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The Supreme Court urges the Duque Government to apologize for the repression of the 2019 protests

A group of students sing the national anthem and hold signs with the image of Dilan Cruz, during a demonstration in November 2019 demanding justice for the young man.Fernando Vergara / AP

At the most critical moment in the relationship between the Police and citizens, broken after reports of police abuse that have left 13 civilians dead in recent days, the Supreme Court of Justice of Colombia, the highest instance of the ordinary jurisdiction, ordered this Tuesday to the Government of Iván Duque not to stigmatize social protest. In addition, the ruling indicates that he must apologize through his Minister of Defense for the “excesses registered since the mobilization of November 21, 2019”, among other measures.

The decision – indicates the high court – is taken “after showing a national problem of systematic, violent, arbitrary and disproportionate intervention by the public force in citizen demonstrations.” The ruling, which comes in response to a tutela action filed by 49 people, also orders the suspension of the use of 12-gauge shotguns by the Mobile Anti-Riot Squad (Esmad) within 48 hours.

With one of these weapons, during the protests in November 2019, Dilan Cruz, a young protester who was shot with ammunition type bean bag. But the ruling not only refers to that case, which was one of the most visible, but to a “series” of systematic episodes recorded in different parts of the country, such as eye injuries and other attacks that left at least 36 protesters with injuries that required hospitalization.

“It is inferred from what is constitutionally scrutinized”, says the sentence, “due to the verification of physical injuries to protesters and due to the conduct of some police officers and in Esmad, that there are shortcomings and inability in the institutions in charge of maintaining internal public order to use, in a rational and moderate way, the arms of the Republic, to the point that they generate a well-founded fear for those who wish to demonstrate peacefully ”.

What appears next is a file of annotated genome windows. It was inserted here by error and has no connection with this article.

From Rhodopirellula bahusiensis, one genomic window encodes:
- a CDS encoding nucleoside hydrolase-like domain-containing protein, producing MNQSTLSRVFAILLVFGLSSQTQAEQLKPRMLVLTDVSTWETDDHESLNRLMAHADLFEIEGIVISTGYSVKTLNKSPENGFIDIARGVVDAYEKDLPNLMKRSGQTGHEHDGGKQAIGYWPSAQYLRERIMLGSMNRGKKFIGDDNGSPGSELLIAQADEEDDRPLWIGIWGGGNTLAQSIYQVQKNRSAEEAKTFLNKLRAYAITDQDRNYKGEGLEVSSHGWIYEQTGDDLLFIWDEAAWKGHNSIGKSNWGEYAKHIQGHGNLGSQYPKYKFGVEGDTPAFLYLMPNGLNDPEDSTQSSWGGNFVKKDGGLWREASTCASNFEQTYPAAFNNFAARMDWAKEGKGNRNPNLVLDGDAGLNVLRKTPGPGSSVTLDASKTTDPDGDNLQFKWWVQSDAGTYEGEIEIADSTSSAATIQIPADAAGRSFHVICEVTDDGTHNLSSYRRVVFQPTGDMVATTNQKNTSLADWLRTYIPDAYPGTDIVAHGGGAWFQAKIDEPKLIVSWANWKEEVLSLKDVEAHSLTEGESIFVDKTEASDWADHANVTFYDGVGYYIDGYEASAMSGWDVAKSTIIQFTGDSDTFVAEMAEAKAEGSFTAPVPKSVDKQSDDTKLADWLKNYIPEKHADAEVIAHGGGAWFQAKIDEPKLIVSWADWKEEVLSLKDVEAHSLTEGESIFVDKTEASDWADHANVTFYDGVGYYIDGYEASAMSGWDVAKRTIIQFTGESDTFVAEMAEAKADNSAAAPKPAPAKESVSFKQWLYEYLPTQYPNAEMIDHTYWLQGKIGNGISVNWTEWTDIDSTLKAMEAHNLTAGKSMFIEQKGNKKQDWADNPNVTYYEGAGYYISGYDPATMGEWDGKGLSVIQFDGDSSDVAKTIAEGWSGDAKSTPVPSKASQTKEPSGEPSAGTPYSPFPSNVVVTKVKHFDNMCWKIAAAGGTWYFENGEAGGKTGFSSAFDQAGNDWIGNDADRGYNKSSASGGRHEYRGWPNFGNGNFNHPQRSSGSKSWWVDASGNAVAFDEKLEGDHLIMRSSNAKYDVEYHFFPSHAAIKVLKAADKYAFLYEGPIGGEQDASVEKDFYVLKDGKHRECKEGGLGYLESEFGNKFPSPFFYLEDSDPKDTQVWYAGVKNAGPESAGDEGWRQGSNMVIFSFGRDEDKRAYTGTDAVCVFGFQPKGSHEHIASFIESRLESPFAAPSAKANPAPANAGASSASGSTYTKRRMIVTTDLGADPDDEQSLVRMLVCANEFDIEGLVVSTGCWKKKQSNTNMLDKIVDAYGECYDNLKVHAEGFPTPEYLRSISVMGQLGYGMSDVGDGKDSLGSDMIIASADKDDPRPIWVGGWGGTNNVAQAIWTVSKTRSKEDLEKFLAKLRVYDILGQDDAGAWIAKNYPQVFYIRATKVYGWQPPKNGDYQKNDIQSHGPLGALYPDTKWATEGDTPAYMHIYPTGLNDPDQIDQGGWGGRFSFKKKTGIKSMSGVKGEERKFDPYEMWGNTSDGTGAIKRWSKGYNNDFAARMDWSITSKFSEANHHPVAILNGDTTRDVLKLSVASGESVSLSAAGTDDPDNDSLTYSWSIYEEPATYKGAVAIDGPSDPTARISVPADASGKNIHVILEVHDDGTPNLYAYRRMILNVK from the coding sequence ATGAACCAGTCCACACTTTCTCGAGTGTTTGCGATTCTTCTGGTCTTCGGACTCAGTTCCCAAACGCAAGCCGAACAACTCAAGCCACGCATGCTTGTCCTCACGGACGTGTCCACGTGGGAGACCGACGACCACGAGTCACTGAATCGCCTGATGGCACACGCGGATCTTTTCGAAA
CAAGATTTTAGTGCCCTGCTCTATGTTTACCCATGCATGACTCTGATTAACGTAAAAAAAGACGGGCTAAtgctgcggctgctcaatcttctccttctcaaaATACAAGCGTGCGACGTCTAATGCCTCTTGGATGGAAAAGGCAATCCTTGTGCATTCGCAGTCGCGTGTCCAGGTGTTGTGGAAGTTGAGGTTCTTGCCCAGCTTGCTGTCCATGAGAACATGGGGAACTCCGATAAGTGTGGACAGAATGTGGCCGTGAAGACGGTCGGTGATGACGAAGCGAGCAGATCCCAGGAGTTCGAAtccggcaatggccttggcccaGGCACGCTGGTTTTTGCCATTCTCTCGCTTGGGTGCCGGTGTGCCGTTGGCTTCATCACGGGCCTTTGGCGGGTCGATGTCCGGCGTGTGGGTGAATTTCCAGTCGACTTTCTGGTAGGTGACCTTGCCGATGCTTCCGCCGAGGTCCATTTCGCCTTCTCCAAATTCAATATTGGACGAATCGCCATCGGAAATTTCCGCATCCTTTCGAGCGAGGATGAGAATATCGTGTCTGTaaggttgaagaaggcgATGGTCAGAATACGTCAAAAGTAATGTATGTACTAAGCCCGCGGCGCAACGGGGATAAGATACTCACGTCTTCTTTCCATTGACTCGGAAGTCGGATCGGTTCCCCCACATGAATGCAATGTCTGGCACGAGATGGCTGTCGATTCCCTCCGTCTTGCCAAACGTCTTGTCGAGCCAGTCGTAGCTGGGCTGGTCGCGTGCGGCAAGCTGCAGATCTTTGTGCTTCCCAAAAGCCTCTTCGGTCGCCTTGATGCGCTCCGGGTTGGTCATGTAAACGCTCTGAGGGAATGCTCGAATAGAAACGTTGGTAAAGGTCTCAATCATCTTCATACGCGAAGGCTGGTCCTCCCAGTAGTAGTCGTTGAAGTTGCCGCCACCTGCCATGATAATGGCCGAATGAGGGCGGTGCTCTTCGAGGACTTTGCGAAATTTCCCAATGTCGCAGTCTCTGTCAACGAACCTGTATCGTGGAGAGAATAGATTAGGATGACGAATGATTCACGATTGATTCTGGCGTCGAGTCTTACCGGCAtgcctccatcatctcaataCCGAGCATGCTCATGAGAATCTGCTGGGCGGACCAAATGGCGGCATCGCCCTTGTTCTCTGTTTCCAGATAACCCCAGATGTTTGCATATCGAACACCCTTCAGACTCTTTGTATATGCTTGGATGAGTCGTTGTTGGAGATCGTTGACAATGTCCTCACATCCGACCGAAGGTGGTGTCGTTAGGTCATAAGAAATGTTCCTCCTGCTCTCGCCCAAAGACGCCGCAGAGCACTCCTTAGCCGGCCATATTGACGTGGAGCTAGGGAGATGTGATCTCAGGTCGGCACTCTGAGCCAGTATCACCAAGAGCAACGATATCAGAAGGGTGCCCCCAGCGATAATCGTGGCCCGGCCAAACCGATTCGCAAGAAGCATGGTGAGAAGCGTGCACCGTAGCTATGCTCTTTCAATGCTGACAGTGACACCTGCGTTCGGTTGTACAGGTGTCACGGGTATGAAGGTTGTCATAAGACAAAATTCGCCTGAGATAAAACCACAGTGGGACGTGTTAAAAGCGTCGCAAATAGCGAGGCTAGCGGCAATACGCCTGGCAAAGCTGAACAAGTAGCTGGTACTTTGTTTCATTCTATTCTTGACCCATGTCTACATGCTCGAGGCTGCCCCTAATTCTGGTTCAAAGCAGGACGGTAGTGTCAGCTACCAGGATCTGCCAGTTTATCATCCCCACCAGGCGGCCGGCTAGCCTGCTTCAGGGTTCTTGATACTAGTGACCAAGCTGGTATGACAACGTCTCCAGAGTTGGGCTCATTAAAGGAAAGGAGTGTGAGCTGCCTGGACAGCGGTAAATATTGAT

Another of the decisions of the ruling extends to all executive officers who are ordered to “maintain neutrality when non-violent demonstrations occur, even if they are aimed at questioning the policies of the National Government.” Recently, a report by the Foundation for the Freedom of the Press (FLIP) revealed that during the social mobilizations of 2019 and early 2020 the Presidency invested $ 250,000 in advertising campaigns that aimed to discourage these protests.

The Government must then convene a working group to “restructure the guidelines related to the use of force against peaceful demonstrations” and design a protocol called the Statute of reaction, use and verification of the legitimate force of the State and protection of the right to freedom. peaceful citizen protest. For its part, when the Esmad is required in a public event, the Police will have to deliver to the Ombudsman, the entity in charge of ensuring human rights, a list of the heads of units and commanders in charge. “We are going to study the document in every detail and proceed to make a judicious and calm study on it,” said Defense Minister Carlos Holmes Trujillo.

The Court’s decision becomes effective two weeks after the murder and torture of Javier Ordóñez, a lawyer who received shocks from a taser pistol and beatings while in police custody, which triggered two days of protests, riots and clashes between uniformed soldiers and protesters. in which several policemen indiscriminately fired at civilians, in accordance with the complaints documented by the Bogotá Mayor’s Office. Thirteen young people died between September 9 and 11.

After the reaction of civil society and the Attorney General’s Office, the Police suspended fourteen soldiers who fired their weapons during the nights of demonstrations. Both the minister and the government have maintained that the protests were “coordinated” by dissidents from the defunct FARC guerrilla that withdrew from the peace process and infiltrators from the National Liberation Army (ELN), the last guerrilla group active in Colombia.